Light a candle and sit quietly looking into the flame for a few minutes. Think of a difficulty you are facing; hurt you are holding; anything that worries you; or that you don’t like about your own behaviour; whatever focus feels right to you is the right focus. Allow yourself to open to the idea that when you choose a card from the angel pack it will be one that you find relevant and helpful. When you feel the presence of your angel (or if you’re not in the right space for that, or think “feeling the presence of angels” is a load of baloney, just when you feel like it) choose one of the angel cards.
Look at the word and just let it in. Think of a story that for you illustrates that word. If you’re in a circle, share your stories; if you’re alone, write it down. Then spend some time thinking about how that quality applies to your chosen focus. Again spend some time exploring this. I have found that I am sometimes quite resistant to seeing the relationship between the angel and my focus but when I find it, I also find the reason I am blocking it.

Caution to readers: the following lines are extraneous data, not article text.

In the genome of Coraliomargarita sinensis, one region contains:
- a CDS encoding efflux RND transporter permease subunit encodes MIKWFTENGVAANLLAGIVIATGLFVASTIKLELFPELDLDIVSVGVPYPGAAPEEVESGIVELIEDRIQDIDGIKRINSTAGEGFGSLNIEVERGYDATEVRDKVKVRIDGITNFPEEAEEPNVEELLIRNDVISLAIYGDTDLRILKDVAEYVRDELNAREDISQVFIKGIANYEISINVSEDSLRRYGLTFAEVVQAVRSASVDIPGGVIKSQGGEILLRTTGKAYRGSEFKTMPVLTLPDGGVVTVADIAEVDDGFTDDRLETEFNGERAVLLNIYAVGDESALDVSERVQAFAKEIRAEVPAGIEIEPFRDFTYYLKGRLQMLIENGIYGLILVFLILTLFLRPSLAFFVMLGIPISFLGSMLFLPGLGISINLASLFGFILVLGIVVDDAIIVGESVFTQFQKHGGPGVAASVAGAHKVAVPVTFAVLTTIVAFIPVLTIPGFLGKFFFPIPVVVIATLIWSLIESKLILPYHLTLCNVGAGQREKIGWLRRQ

This is a cast-iron cure for depression. Every single person I have known who has actually done this practice has found that it works. Every day for a month (it works best to set aside a period – at least ½ hour – at the same time every day) write a blessings list. Anything that gives you pleasure or comfort or in anyway enhances your experience of life counts as a blessing. Gifts from people, food you enjoy, flowers you like the smell of, jokes that made you laugh, activities you enjoy, people in your life, any event from your past that makes you feel good to think about, the most trivial incidents of the day, the cat that said “hello”, absolutely anything. On the first day you list 100 blessings and you build it up from there until you are completing an A4 page of blessings every day. Yeap, it takes time but you get faster and it really shifts consciousness.
Developing a Good Rumour
(by Edith Stauffer)
Even with people that are really difficult, identifying something that you can respect or like about them really changes how you experience them. The “good rumour” seems something of a misnomer to me but it takes the focus on the positive in others a stage further. It’s absolutely brilliant at transforming conflict with teenagers. You just have to find ONE thing that they are doing that doesn’t absolutely drive you up the walls and keep talking about it. This is also really good for those awful work situations where everyone bitches behind everyone else’s back.
- Decide if you are willing to improve the atmosphere in your workplace, home, or other environment.